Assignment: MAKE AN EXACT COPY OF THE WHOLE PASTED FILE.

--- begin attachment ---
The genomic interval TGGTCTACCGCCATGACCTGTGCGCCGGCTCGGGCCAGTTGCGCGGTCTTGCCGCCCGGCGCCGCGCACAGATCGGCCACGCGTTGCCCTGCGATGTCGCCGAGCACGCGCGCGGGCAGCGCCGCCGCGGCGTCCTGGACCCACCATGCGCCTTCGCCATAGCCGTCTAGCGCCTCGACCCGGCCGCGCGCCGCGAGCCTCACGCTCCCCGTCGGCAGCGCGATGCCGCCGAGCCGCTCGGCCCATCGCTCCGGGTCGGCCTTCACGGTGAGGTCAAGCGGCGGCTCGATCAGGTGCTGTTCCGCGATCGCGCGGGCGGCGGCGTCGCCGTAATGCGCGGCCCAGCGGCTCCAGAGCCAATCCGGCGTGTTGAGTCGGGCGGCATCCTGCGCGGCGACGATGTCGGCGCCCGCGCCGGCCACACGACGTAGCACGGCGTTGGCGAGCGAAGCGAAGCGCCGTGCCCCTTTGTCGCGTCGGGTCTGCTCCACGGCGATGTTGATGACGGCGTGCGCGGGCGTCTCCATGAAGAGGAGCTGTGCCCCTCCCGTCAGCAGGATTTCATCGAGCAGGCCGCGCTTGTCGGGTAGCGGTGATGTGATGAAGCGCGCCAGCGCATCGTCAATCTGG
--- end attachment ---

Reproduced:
The genomic interval TGGTCTACCGCCATGACCTGTGCGCCGGCTCGGGCCAGTTGCGCGGTCTTGCCGCCCGGCGCCGCGCACAGATCGGCCACGCGTTGCCCTGCGATGTCGCCGAGCACGCGCGCGGGCAGCGCCGCCGCGGCGTCCTGGACCCACCATGCGCCTTCGCCATAGCCGTCTAGCGCCTCGACCCGGCCGCGCGCCGCGAGCCTCACGCTCCCCGTCGGCAGCGCGATGCCGCCGAGCCGCTCGGCCCATCGCTCCGGGTCGGCCTTCACGGTGAGGTCAAGCGGCGGCTCGATCAGGTGCTGTTCCGCGATCGCGCGGGCGGCGGCGTCGCCGTAATGCGCGGCCCAGCGGCTCCAGAGCCAATCCGGCGTGTTGAGTCGGGCGGCATCCTGCGCGGCGACGATGTCGGCGCCCGCGCCGGCCACACGACGTAGCACGGCGTTGGCGAGCGAAGCGAAGCGCCGTGCCCCTTTGTCGCGTCGGGTCTGCTCCACGGCGATGTTGATGACGGCGTGCGCGGGCGTCTCCATGAAGAGGAGCTGTGCCCCTCCCGTCAGCAGGATTTCATCGAGCAGGCCGCGCTTGTCGGGTAGCGGTGATGTGATGAAGCGCGCCAGCGCATCGTCAATCTGG